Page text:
Emotions heightened Sunday afternoon during a panel discussion on the Nigeria’s emerging film industry which took place at the makeshift filmmaker’s lounge in Hyatt Regency, in the ongoing Toronto International Film Festival, Canada.
The festival witnessed one of the largest gathering of filmmakers, government officials and Nigerians in the Diaspora in recent times, who seized the opportunity of the official selection of Half of a Yellow Sun, a screen adaptation of Chimamanda Ngozi Adichie’s Orange Prize-winning novel of the same title to be a part of focus discussion set by the festival organizers. Tagged: ‘Nigeria beyond Nollywood’, the one hour panel, anchored by a professor of Film Studies at the Canada’s Capital Varsity; the Carleton University’s Mr. Aboubakar Sanogo, had filmmaker, Mahmood Ali- Balogun and the team of Half of a Yellow Sun, delivering on their experiences on the movie project.
The discussion, which was meant to explore the possibility of institutional support, high technology and new business approach to enhance Nollywood’s better global acceptability, soon, turned to an argument on whether or not the model employed by the producers of Half of a Yellow Sun was necessary for Nollywood.
Ali-Balogun differed with the subject of discussion when he noted that Nollywood remains the generic name for the Nigerian film industry, and that government’s orientation concerning support for the industry has changed; citing examples of the $200 million loan and N3 billion grant by the Federal Government for the entertainment industry in Nigeria.
But Yewande Sadiku, an investment banker with 17 years experience who raised the funds for Half of a Yellow Sun maintained that there are greater opportunities to be enjoyed by filmmakers if they are willing to get out of their comfort zones of producing mainly for the local market. She argued that the business of filmmaking will be respected if Nollywood filmmakers learn to leave the aspect of financing to experts.
“Half of a Yellow Sun project chose me because I have the skills that are relevant to get it going,” she said, noting however, that it was tough getting investors to fund the movies, but for her goodwill, popularity of the author and success of the book, which she said has sold more than a million copies and have been translated into 30 languages.
“If a book has to be written about the sourcing of finance for this movie, it would be titled ‘ How not to fund a film,’” she joked. Sadiku’s position was supported by co-panelists; Biyi Bandele, the movie director; Andrea Calderwood, the producer and Kisha Cameron-Dingle, a producer at Completion Films, a body known for funding of short films in Africa.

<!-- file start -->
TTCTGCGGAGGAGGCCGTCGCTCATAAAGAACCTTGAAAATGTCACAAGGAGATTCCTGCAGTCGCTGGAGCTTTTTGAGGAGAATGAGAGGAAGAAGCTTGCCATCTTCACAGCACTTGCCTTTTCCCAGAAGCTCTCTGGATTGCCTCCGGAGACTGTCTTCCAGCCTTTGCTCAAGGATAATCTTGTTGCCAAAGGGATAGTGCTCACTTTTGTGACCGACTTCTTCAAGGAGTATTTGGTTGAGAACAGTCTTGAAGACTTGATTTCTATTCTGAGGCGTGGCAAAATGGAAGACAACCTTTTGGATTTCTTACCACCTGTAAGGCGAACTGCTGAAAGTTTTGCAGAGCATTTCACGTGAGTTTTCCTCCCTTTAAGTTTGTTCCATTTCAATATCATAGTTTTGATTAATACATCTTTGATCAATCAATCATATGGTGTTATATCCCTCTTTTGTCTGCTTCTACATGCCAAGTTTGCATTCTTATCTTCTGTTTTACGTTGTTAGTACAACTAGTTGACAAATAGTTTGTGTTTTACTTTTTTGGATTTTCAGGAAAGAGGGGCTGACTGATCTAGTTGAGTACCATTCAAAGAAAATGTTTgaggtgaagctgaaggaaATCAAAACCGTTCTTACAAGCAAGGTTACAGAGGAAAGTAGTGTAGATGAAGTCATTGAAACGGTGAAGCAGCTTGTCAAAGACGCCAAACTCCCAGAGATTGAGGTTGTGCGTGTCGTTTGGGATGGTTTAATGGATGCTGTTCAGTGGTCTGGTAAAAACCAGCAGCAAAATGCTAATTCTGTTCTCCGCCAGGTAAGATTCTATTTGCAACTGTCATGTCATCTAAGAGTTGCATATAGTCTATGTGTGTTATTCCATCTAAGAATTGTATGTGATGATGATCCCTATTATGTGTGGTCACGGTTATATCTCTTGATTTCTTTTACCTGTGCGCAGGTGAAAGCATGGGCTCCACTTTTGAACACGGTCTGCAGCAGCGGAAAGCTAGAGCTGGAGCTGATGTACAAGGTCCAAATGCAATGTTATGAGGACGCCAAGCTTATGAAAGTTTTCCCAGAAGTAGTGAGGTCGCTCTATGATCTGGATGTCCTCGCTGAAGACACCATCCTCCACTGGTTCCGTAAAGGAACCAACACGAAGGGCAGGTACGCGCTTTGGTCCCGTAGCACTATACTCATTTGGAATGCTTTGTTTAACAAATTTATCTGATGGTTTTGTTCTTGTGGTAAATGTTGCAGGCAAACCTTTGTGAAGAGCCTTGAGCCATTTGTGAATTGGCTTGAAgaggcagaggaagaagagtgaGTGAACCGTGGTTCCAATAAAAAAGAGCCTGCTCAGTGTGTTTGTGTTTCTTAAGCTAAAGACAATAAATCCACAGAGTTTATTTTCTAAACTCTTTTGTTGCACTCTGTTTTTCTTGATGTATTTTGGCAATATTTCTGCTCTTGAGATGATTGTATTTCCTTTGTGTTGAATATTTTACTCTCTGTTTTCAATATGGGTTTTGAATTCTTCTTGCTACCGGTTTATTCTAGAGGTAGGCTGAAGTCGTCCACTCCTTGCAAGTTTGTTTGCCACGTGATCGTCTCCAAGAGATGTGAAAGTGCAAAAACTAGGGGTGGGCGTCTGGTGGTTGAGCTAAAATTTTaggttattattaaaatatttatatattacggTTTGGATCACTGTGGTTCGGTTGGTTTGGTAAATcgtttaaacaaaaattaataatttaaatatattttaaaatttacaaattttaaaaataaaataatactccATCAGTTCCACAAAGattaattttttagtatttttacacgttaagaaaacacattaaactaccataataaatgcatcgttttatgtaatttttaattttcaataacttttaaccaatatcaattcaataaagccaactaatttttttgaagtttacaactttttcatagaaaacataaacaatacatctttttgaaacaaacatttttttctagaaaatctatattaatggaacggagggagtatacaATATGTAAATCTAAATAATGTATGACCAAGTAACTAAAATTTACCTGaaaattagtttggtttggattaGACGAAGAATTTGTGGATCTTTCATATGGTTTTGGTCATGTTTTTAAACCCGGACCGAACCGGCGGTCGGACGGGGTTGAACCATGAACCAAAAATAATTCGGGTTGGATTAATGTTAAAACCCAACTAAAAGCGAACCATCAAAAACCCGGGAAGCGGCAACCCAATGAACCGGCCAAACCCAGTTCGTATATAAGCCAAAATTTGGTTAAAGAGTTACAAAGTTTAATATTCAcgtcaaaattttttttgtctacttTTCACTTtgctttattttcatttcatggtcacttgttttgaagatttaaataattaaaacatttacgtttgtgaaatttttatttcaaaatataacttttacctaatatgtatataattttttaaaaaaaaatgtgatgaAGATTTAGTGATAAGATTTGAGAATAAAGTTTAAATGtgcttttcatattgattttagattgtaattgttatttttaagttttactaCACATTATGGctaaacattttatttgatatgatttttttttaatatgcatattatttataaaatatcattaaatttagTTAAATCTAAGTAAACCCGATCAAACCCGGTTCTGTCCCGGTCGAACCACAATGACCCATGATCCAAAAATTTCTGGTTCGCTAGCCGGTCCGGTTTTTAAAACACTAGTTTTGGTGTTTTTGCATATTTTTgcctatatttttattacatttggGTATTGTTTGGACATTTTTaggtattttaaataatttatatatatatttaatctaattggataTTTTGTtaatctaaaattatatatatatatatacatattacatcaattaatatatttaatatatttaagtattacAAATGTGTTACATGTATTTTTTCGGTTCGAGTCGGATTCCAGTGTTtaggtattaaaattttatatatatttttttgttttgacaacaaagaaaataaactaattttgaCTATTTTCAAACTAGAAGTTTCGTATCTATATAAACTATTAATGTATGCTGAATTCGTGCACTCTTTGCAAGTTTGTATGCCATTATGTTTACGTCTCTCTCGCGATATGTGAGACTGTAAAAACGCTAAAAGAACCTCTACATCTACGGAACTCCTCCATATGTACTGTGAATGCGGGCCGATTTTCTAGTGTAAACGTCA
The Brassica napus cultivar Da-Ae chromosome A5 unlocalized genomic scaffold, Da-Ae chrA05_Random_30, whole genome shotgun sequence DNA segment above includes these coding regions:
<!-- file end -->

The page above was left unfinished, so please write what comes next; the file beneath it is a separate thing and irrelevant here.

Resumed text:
While some filmmakers praised the effort of Bank of Industry for supporting the movie and other projects brought to them by filmmakers, they feel that other government agencies need to do more by supporting the intervention policy of the feral government. Veteran filmmaker, Igwe Gabosky, did not mince words in attacking some agencies of government that he thinks do not have business being at the festival. He thinks the BoI has done well, by approving his loan of N300 million to setup distribution facilities for Nollywood.
He noted that without a proper distribution and exhibition structure, it would be foolhardy for any agency to invest in movies which have Nigeria as the major distribution window. Gabosky is in Toronto as member of a new organisation called Nigerian Entertainment Business Group (NEBG).
Other members of that group at the festival include retired banker and Nollywood enthusiast, Charles Igwe and President Association of Nollywood Core Producers, Alex Enyengao Other attendees include the Bank of Industry with Uche Nwuka and Promise George as the two delegates, National Film and Video Censors Board (NFVCB) with about 10 delegates, led by the Acting Director General, Ms Patricia Bala and the team from Africa International Film Festival (AFRIFF), comprising four delegates, led by founder of the festival, Chioma Udeh. Others are; Ugenyin Kalu, from Nigerian Export-Import (NEXIM) Bank, a staff of Unity Bank, filmmaker Lancelot Imasuen, journalists and some Canada-based Nigerian filmmakers.
Half of a Yellow Sun is Bamdele’s first feature film. The filmmaker who lives in the UK said he is motivated by the desire for Nigerians to tell their stories rather than have foreigners tell them from their perspective.
Set in 1960s Nigeria, the story follows the inter-twining lives of several characters before and during the Biafran War between 1967-1970: Ugwu, a thirteen-year-old village boy who was a houseboy for a university professor full of revolutionary zeal; Olanna, the warm, progressive and beautiful daughter of well-to-do city-dwellers; and Richard, a white English ex-patriot who falls in love with Olanna’s twin sister.
British Hollywood actors Thandie Newton and Chiwetel Ejiofor take on the lead roles of Olanna and the revolutionary Professor Odenigbo, with Anika Noni Rose as Olanna’s sister, Kainene and John Boyega as houseboy Ugwu. Joseph Mawle plays the English writer Richard while other notable actors in the cast include Genevieve Nnaji, Gloria Young, Zach Orji, Tina Mba and veteran Nigerian singer/actress, Onyeka Onwenu.
The original sound track for the movie was produced by Cobhams Asuquo and singer-songwriter Keziah Jones. Half of a Yellow Sun was shot at the Tinapa Film Studios in Calabar, Nigeria and in the United Kingdom.